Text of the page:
Tuesday 9 June 2020 2:49 pm

Cheer up, crisis and trauma can spur positive growth

Dr Paul Marsden is a chartered psychologist working with WPP digital agency SYZYGY

Do you have a corona-buddy — someone you can talk to about your experiences during the pandemic and its aftermath? 

Psychologists suggest that a post-pandemic buddy system might help us get back to some sense of normality at work and in life.

For many of us, the pandemic has been a traumatic experience. Even for those fortunate enough not to have had loved ones touched by death or disease, we still have ample reason to feel stressed, anxious, confused, helpless, and overwhelmed.

The world does not seem as safe, as just, or as predictable as before.

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The good news from a psychology standpoint is that it turns out that most of us are surprisingly resilient. 

If research into previous epidemics — Sars, Mers, Avian and Swine Flu, for example — is anything to go by, most people will rise to the challenge, adapt, and bounce back relatively swiftly to our pre-pandemic selves and lives. 

So, ignore those who warn that coronavirus has changed everything — including you — forever. They are probably selling you something, and there is little evidence or precedent to support their catastrophising. If you are going to bet on anything, bet on human resilience.

That’s what makes having a corona-buddy so useful — someone with whom you can chat and let off steam about your pandemic thoughts and feelings. Having an outlet for your emotions may even help you focus and function better at work by reducing the risk of intrusive thoughts, feelings and flashbacks that get in the way when you are trying to do something else.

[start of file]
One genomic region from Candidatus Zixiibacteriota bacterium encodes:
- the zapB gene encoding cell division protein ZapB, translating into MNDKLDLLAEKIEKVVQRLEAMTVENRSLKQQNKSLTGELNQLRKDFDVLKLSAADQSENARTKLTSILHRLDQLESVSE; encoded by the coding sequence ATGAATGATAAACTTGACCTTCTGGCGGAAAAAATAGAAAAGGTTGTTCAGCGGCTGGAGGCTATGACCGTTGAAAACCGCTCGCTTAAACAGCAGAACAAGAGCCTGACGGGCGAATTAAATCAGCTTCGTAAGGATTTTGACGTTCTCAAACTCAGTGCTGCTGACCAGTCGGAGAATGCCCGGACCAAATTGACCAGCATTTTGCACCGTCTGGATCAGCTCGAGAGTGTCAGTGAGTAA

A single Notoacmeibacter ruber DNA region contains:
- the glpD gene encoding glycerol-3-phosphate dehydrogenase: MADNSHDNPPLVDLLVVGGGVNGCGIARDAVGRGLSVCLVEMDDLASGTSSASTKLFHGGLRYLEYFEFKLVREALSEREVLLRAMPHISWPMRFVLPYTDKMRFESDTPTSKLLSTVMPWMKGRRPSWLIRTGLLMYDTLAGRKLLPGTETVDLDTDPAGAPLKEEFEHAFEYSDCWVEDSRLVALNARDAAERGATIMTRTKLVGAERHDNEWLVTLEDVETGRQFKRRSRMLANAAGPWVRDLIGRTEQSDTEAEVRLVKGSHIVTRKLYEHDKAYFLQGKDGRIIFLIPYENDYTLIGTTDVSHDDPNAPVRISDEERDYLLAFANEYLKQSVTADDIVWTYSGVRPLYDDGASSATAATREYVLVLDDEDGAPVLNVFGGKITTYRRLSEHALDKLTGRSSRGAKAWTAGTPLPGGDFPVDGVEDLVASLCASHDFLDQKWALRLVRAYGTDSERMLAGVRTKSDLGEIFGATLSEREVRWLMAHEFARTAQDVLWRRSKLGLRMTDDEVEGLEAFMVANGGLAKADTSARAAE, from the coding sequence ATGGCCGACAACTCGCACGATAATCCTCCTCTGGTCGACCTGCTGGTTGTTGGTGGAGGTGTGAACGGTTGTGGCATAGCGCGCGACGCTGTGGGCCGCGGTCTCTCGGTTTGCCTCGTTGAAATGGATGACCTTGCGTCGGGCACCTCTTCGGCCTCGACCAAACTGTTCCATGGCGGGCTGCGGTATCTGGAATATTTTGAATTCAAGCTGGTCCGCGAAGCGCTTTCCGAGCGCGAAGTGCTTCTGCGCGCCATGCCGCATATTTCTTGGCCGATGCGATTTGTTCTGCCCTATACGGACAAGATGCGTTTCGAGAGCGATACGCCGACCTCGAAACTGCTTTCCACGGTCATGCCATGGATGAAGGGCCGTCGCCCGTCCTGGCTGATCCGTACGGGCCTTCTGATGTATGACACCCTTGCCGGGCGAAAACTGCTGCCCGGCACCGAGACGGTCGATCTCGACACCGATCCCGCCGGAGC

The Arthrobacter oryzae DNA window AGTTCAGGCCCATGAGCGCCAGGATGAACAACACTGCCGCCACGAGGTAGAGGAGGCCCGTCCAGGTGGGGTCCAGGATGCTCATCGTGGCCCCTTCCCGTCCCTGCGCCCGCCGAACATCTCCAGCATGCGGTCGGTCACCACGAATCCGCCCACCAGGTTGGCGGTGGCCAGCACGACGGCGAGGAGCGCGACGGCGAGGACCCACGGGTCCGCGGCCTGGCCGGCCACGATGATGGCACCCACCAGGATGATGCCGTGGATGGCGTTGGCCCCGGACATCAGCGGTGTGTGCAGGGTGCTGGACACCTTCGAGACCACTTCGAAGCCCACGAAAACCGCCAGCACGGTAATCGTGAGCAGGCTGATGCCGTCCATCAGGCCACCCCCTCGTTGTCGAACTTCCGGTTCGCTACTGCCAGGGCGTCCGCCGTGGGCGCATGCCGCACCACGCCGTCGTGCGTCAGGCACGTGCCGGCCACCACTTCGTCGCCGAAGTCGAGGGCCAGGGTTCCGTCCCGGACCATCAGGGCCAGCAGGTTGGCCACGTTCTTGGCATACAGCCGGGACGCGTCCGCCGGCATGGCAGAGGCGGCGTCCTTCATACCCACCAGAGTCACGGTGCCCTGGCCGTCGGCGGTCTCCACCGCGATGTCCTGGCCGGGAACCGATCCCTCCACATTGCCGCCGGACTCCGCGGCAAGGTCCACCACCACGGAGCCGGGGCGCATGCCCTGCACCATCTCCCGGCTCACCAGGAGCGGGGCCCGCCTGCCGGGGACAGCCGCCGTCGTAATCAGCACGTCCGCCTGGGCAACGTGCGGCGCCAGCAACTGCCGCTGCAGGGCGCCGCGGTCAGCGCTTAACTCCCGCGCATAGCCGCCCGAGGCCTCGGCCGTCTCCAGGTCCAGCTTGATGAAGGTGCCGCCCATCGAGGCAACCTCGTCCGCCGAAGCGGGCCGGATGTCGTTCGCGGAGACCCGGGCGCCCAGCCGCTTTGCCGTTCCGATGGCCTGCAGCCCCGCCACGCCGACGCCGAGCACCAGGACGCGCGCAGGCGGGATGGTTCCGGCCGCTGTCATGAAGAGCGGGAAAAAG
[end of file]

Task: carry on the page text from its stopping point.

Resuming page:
Coming together is a way for us all to build up resilience and the ability to thrive in the emerging “new normal”, through sharing our experiences. Far from being socially distanced, we could in fact end up closer together than ever before.

The other good news from the psychology of pandemics is that some of us may even experience what psychologists call “post-traumatic growth” (PTG).  

Think of PTG as the opposite of post-traumatic stress disorder (PTSD). Whereas a small minority of us may be psychologically scarred or weakened by the pandemic, many will instead grow. 

PTG is about the experience of positive change as a result of the struggle with a highly challenging crisis. And as a result of PTG, we become “antifragile” — stronger, wiser, and more purposeful.

PTG occurs when a traumatic experience results in us shifting our priorities based on a greater appreciation of life. Having made it through the pandemic, we then experience an emboldened sense of personal strength that can empower us to see and seize new opportunities. 

Another sign of PTG is experiencing warmer relations with others or finding that we have greater faith in the human spirit.

Although PTG applies primarily to us as individuals, it is possible that businesses can experience this type of post-crisis growth too. 

So, as the UK economy grinds into gear, there is an opportunity to reset business priorities based on an increased appreciation for human life, happiness and wellbeing, to build on our business strengths, seize new opportunities, forge warmer relationships with our colleagues, clients, customers and communities, and to find positive purpose in the work we do. 

The future is positive. The future is growth.

Main image credit: Getty

City A.M.'s opinion pages are a place for thought-provoking views and debate. These views are not necessarily shared by City A.M.

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